In the Fig. 1a the pristine graphite exhibits its characteristic Raman modes at 1343 and 1615 cm−1 (related to structural defects bands D1 and D2, respectively) and at 1579 cm−1 originating from the stretching of the sp2-bounded carbon atoms forming the well-known hexagonal structure (G-band)24. After irradiation, notable changes were observed in the Raman spectrum of the laser modified surface, shown in Fig. 1c, with respect to the precursor (Fig. 1a). While the D1 band appears at 1340 cm−1, the displacement of the G band to 1595 cm−1 (Fig. 1c) confirms the laser-induced pressure, since similar shifts to higher wavenumbers were verified for HOPG upon room-temperature compression25. Additionally, Raman resonances, which do not manifest in the precursor (Fig. 1a), emerge at 1087, 1245, 1425 and 1552 cm−1. Analogous spectra have been reported for an experiment that quenched Carbon Black from high-pressure high-temperature environment26 (15 GPa and 1700 °C for 15 min) and also in shocked meteorites27. In the former work, the new vibrations were declared unexplained Raman modes, while in the latter they were attributed to a new carbon phase. Considering previous works26,27,28 and our experimental observations, we suggest that these vibrations are evidence of the creation of sp3 carbon phases by the ultrafast laser excitation, as theoretical models29 have predicted sp3 lattices with rather specific Raman resonances.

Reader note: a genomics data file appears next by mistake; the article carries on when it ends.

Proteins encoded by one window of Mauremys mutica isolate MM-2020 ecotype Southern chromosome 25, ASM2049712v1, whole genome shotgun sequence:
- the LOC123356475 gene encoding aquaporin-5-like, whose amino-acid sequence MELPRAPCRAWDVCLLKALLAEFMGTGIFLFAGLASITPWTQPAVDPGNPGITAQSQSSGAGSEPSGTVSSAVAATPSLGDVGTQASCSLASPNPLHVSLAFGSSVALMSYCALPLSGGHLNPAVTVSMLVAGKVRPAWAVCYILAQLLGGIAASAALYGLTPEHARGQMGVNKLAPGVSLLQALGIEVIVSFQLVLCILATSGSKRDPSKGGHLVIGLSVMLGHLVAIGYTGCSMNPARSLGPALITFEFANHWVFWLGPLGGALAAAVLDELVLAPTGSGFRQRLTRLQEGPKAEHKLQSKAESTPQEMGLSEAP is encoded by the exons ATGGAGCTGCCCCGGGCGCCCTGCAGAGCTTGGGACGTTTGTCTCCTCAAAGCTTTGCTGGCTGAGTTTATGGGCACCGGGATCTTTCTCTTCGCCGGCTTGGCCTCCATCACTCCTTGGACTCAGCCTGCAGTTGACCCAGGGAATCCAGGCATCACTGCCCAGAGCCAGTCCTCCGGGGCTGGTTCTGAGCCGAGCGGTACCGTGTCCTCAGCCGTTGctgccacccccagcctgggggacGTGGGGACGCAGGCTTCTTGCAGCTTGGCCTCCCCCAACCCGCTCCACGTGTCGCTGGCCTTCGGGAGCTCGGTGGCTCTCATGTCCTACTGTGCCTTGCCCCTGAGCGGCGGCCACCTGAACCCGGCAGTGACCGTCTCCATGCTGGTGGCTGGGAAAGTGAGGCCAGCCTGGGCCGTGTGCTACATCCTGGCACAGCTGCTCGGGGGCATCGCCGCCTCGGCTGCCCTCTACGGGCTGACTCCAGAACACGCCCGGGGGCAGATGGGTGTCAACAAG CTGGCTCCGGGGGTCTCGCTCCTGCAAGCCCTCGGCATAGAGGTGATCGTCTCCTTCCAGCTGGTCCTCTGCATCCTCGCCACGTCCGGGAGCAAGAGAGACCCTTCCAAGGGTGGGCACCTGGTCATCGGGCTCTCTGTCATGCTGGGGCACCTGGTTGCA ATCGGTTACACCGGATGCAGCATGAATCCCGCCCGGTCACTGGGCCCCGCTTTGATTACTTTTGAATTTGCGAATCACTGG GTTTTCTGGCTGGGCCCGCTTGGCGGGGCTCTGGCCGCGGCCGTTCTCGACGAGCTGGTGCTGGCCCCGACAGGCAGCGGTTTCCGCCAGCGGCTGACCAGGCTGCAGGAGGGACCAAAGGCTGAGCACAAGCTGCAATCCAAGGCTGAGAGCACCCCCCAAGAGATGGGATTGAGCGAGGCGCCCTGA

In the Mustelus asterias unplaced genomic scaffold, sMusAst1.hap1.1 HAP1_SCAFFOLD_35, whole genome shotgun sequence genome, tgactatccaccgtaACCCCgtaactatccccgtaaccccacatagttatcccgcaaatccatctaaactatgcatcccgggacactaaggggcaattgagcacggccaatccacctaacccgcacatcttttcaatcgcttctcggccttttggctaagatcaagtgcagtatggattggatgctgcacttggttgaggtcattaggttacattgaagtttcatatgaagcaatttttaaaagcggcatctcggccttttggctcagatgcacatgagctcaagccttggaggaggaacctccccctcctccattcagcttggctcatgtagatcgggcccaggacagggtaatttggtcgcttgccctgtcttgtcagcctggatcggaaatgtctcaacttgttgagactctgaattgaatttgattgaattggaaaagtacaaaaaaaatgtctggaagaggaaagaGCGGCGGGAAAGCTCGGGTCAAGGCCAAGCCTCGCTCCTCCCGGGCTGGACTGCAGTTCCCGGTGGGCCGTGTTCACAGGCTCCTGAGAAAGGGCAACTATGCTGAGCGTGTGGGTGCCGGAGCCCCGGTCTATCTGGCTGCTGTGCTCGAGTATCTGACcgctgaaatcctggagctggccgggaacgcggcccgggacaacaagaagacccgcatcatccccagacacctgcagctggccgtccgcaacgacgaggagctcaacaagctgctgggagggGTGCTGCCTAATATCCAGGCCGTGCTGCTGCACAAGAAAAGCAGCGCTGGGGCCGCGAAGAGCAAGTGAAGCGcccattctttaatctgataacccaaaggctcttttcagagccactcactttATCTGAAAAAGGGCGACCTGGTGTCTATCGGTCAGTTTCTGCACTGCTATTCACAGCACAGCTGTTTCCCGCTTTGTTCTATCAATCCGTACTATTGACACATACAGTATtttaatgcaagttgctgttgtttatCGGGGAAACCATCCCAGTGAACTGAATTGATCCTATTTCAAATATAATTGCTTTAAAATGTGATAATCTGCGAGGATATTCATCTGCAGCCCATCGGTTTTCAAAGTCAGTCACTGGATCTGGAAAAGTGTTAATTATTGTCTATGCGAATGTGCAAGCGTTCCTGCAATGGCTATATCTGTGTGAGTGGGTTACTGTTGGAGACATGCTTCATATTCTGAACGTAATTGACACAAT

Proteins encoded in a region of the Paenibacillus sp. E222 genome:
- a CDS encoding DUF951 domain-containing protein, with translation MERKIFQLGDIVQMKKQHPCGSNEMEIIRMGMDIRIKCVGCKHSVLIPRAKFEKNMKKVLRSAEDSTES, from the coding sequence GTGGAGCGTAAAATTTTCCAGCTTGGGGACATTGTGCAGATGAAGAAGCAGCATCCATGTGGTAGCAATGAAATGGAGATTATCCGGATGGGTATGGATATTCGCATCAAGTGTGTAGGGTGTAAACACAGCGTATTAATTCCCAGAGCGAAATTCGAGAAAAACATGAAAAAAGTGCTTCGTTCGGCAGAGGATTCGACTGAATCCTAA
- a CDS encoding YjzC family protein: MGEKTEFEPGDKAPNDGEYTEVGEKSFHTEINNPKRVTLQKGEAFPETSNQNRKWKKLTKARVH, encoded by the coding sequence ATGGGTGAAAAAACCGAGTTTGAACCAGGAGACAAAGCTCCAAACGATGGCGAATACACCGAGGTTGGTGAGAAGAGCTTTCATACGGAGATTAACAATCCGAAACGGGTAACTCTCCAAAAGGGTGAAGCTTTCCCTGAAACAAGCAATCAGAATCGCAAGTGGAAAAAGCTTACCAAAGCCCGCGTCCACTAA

The Raman spectrum of the laser-created structure transferred to a Cu grating (Fig. 1e) shows an expressively pronounced G-band at 1580 cm−1. While this band nearly dominates the spectrum, less intense vibrational resonances similar to the ones for the laser modified surface are also present. The dominance of the G-band closely resembles the Raman spectrum of HOPG26, therefore, indicating that the laser shockwaves induced reconstruction of the disordered arrangement of the pristine graphite into a more ordered graphitic phase. However, Selected Area of Diffraction (SAD) analysis of crystallites at multiple regions of this laser created structure (Fig. 1f) turned out being rather different from graphite, as can be noted in Fig. 2a (laser created particle) and 2b (polycrystalline graphite precursor). By assessing the related diffraction peaks plotted as a function of the inverse of the d-spacing (Fig. 2d), the laser induced changes are corroborated by the clear absence of the 0.338 nm interlayer distance – a signature of graphitic phase – in the created structure. Moreover, the electron diffraction pattern of this laser synthesized carbon form reasonably matches that of zinc blend diamond phase10,30 and, accordingly, lead us to argue that the laser excitation synthesized a diamond-like phase. Figure 2c exhibits a High Resolution Image corresponding to a small region of the diffraction pattern area shown in the Fig. 2a. The whole image area (16 × 16 nm2) of the Fig. 2c presents planes with 0.205 nm distance (diamond characteristic plane distance) and an amorphous background, which is also noticed in Fig. 2a.